NEW YORK (GenomeWeb News) – Life Technologies announced after the close of the market Tuesday that it will acquire sequencing technologies startup Ion Torrent Systems for $375 million in cash and stock.
The total value of the deal could rise by another $350 million if certain technical and time-based milestones are met through 2012.
Ion Torrent has developed the Personal Genome Machine, a benchtop instrument that is currently being used by early-access customers and will be launched later this year at an entry cost of less than $100,000. The system will be "optimal for mid-scale sequencing projects, such as targeted and microbial sequencing," Life Technologies said in a statement.
A Life Technologies spokesperson explained that "mid-scale" for human studies would mean targeted resequencing across hundreds to thousands of samples — as opposed to whole-genome or whole-exome sequencing with hundreds to thousands of samples.
Ion Torrent unveiled its chip-based sequencer earlier this year at the Advances in Genome Biology and Technology conference in Marco Island, Fla. The system uses the firm's PostLight sequencing technology and measures the release of hydrogen ions as nucleotides get incorporated by DNA polymerase. Unlike other existing second-generation sequencers, it does not require lasers, cameras, or labels.
Life Technologies believes that subsequent systems based on the technology will benefit from semiconductor fabrication technologies that can expand throughput at an accelerated pace, which would lower the cost to sequence a genome.
"We believe Ion Torrent's technology will represent a profound change for the life sciences industry, as fundamental as the one we saw with the introduction of qPCR," Life Technologies Chairman and CEO Greg Lucier said in a statement. "This technology will usher in a new era in science, one in which DNA sequencing can be done easier, faster and more cost effectively than ever before."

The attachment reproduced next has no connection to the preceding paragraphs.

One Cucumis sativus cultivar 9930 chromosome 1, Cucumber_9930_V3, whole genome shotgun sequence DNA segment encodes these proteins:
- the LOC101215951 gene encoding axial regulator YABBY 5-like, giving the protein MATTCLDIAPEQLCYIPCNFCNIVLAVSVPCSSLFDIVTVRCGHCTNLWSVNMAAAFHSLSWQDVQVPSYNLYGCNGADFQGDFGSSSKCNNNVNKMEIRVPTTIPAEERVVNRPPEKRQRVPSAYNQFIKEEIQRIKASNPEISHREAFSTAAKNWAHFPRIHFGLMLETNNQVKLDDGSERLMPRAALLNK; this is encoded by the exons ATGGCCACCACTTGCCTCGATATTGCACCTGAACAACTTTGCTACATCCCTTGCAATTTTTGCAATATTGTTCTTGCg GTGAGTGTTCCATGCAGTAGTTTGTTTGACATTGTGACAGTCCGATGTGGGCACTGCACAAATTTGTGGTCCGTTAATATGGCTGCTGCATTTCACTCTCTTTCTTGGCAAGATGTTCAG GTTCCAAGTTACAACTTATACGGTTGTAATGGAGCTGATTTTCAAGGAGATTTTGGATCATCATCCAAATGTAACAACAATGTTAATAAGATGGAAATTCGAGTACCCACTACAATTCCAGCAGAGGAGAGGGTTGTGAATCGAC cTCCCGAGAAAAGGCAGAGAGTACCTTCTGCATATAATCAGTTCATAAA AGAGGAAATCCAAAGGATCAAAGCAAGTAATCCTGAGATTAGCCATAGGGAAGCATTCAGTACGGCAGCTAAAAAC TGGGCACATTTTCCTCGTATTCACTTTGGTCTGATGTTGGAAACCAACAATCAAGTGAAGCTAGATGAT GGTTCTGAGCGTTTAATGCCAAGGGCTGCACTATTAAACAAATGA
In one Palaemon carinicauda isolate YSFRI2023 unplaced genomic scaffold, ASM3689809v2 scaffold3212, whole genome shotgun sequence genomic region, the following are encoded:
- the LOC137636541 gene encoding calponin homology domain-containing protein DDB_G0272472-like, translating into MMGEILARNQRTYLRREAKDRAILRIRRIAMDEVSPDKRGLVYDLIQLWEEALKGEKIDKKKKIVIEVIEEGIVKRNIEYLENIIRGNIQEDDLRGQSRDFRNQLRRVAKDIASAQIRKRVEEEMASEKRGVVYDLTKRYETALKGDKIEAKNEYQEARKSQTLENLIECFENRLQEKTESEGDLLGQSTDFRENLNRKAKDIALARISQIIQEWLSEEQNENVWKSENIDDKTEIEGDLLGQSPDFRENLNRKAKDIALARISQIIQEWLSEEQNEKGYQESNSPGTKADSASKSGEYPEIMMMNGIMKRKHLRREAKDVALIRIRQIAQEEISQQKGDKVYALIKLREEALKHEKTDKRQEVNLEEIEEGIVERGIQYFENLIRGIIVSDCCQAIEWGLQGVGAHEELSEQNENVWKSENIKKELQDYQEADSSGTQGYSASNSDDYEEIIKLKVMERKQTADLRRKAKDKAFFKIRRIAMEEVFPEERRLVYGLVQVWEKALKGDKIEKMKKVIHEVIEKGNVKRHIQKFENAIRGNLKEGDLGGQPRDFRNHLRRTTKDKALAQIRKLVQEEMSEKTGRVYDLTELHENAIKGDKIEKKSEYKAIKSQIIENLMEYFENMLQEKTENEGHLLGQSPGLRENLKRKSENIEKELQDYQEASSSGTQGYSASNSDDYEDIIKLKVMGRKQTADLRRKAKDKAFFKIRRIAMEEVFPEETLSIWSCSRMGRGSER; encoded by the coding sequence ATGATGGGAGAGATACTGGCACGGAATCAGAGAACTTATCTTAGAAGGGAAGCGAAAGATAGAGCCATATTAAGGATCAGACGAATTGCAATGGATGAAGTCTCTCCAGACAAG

John Sullivan, director of equity research at investment bank Leerink Swann, said in a research note issued this morning that Life Technologies is paying "a full price, given the commercial risks, but Ion Torrent's technology looks differentiated.
"We're unconvinced that the follow-on optical detection technologies nearing the market are additive enough to threaten sequencing leader Illumina," he wrote. However, Sullivan said that the technology is "uniquely well suited to drive new applications in large-scale sequencing."
Ion Torrent is among a new wave of startups aiming to capitalize on advances in sequencing technologies. Two others, Pacific Biosciences and Complete Genomics, have recently filed for initial public offerings in the US to help support their commercial launches.
Guilford, Conn.-based Ion Torrent was founded by Jonathan Rothberg, who also serves as the firm's CEO. He also was a founder of RainDance Technologies and 454 Life Sciences, a sequencing technologies firm acquired by Roche in May 2007.
Life Tech said that Rothberg will continue to lead the Ion Torrent team, and the firm will retain Ion Torrent's operations in Connecticut and South San Francisco, Calif., where it has established R&D centers of excellence.
Life Tech said that it would finance the deal through its existing cash, its available lines of credit, and stock. The firm did not provide a breakdown for the cash versus stock. However, it noted that its board of directors has approved an additional share repurchase program — in addition to the $350 million program already authorized — in order to repurchase its shares associated with the stock portion of the deal. It also said that the impact on its total share count is expected to be neutral.
The transaction is expected to be dilutive by $.02 for Life Tech's earnings per share in 2010, and neutral to earnings in 2011. It is expected to be accretive in 2012 and beyond.
Life Tech said that its EPS guidance for FY 2010 remains unchanged at $3.35 to $3.50.
The firms expect to close the transaction in the fourth quarter of this year.
in early Wednesday trade on the Nasdaq, shares of Life Technologies were down 2 percent at $44.21.